All biometric readers work similarly, by comparing the template stored in memory to the scan obtained during the process of identification. If there is a high enough degree of probability that the template in the memory is compatible with the live scan (the scan belongs to the authorized person), the ID number of that person is sent to a control panel. The control panel then checks the permission level of the user and determines whether access should be allowed. The communication between the reader and the control panel is usually transmitted using the industry standard Wiegand interface. The only exception is the intelligent biometric reader, which does not require any panels and directly controls all door hardware.
The difference between the two types of smart cards is the manner with which the microprocessor on the card communicates with the outside world. A contact smart card has eight contact points, which must physically touch the contacts on the reader to convey information between them. Since contact cards must be inserted into readers carefully in the proper orientation, the speed and convenience of such a transaction is not acceptable for most access control applications. The use of contact smart cards as physical access control is limited mostly to parking applications when payment data is stored in card memory, and when the speed of transactions is not as important.
In the 1-to-1 mode a user must first either present an ID card or enter a PIN. The reader then looks up the template of the corresponding user in the database and compares it with the live scan. The 1-to-1 method is considered more secure and is generally faster as the reader needs to perform only one comparison. Most 1-to-1 biometric readers are "dual-technology" readers: they either have a built-in proximity, smart card or keypad reader, or they have an input for connecting an external card reader.
In the 1-to-1 mode a user must first either present an ID card or enter a PIN. The reader then looks up the template of the corresponding user in the database and compares it with the live scan. The 1-to-1 method is considered more secure and is generally faster as the reader needs to perform only one comparison. Most 1-to-1 biometric readers are "dual-technology" readers: they either have a built-in proximity, smart card or keypad reader, or they have an input for connecting an external card reader.
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In the 1-to-many mode a user presents biometric data such as a fingerprint or retina scan and the reader then compares the live scan to all the templates stored in the memory. This method is preferred by most end-users, because it eliminates the need to carry ID cards or use PINs. On the other hand, this method is slower, because the reader may have to perform thousands of comparison operations until it finds the match. An important technical characteristic of a 1-to-many reader is the number of comparisons that can be performed in one second, which is considered the maximum time that users can wait at a door without noticing a delay. Currently most 1-to-many readers are capable of performing 2,000–3,000 matching operations per second.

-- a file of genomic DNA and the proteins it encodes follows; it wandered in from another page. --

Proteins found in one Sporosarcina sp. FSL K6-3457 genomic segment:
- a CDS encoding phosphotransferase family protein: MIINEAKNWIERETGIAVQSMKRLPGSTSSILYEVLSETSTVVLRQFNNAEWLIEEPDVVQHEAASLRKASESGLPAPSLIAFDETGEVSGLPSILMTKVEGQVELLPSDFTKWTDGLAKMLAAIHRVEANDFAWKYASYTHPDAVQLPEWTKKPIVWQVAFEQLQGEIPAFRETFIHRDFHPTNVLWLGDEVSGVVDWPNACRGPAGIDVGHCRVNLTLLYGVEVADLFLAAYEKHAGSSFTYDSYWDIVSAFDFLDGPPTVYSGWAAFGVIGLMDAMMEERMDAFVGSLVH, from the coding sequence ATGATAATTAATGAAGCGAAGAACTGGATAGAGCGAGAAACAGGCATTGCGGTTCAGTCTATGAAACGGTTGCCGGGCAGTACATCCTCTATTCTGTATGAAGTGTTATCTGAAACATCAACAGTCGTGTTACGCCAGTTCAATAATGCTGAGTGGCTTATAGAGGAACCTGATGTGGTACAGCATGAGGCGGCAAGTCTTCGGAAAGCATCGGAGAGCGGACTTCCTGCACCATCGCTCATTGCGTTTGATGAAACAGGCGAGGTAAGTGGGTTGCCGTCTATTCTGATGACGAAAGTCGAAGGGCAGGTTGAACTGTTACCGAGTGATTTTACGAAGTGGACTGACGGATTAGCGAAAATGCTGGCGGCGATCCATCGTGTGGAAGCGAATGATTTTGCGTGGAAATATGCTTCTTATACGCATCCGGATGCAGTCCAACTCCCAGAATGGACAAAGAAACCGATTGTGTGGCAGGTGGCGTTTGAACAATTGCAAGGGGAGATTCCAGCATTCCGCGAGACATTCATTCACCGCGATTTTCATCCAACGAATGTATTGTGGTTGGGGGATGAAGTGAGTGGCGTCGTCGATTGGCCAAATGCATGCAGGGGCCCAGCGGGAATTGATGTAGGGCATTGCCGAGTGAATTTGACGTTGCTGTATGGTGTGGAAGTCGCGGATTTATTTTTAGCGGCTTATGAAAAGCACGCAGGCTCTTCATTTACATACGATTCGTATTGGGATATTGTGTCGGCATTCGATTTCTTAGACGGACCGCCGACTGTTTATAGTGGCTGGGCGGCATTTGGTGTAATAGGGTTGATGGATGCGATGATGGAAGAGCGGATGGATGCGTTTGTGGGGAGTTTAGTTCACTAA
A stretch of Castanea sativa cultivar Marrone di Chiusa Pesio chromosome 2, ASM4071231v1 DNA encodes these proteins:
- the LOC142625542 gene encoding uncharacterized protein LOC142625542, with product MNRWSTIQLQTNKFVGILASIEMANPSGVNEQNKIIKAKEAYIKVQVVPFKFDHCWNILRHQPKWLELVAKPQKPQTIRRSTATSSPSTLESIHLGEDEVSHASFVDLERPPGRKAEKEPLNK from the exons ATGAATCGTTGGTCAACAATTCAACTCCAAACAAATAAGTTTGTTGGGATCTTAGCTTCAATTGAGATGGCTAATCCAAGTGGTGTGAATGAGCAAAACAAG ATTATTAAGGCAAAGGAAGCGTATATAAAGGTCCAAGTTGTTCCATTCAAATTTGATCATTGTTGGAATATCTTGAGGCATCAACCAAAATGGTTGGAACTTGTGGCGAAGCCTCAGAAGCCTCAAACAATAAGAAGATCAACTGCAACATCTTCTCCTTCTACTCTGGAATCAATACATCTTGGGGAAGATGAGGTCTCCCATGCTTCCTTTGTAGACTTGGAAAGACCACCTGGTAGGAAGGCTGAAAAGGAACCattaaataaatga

Most card readers are highly portable and versatile in their ability to read more than one type of memory card. The most common types of memory cards are Secure Digital (SD), microSD, SDHC, microSDHC, CompactFlash (CF), Memory Stick (MS), MS Duo, Mini SD, and MMC. Before buying a reader, make sure it's compatible with the memory card you are using.
A reader radiates a 1" to 20" electrical field around itself. Cards use a simple LC circuit. When a card is presented to the reader, the reader's electrical field excites a coil in the card. The coil charges a capacitor and in turn powers an integrated circuit. The integrated circuit outputs the card number to the coil, which transmits it to the reader.
Wiegand card technology is a patented technology using embedded ferromagnetic wires strategically positioned to create a unique pattern that generates the identification number. Like magnetic stripe or barcode technology, this card must be swiped through a reader to be read. Unlike the other technologies, the identification media is embedded in the card and not susceptible to wear. This technology once gained popularity because it is difficult to duplicate, creating a high perception of security. This technology is being replaced by proximity cards, however, because of the limited source of supply, the relatively better tamper resistance of proximity readers, and the convenience of the touch-less functionality in proximity readers.
A reader radiates a 1" to 20" electrical field around itself. Cards use a simple LC circuit. When a card is presented to the reader, the reader's electrical field excites a coil in the card. The coil charges a capacitor and in turn powers an integrated circuit. The integrated circuit outputs the card number to the coil, which transmits it to the reader.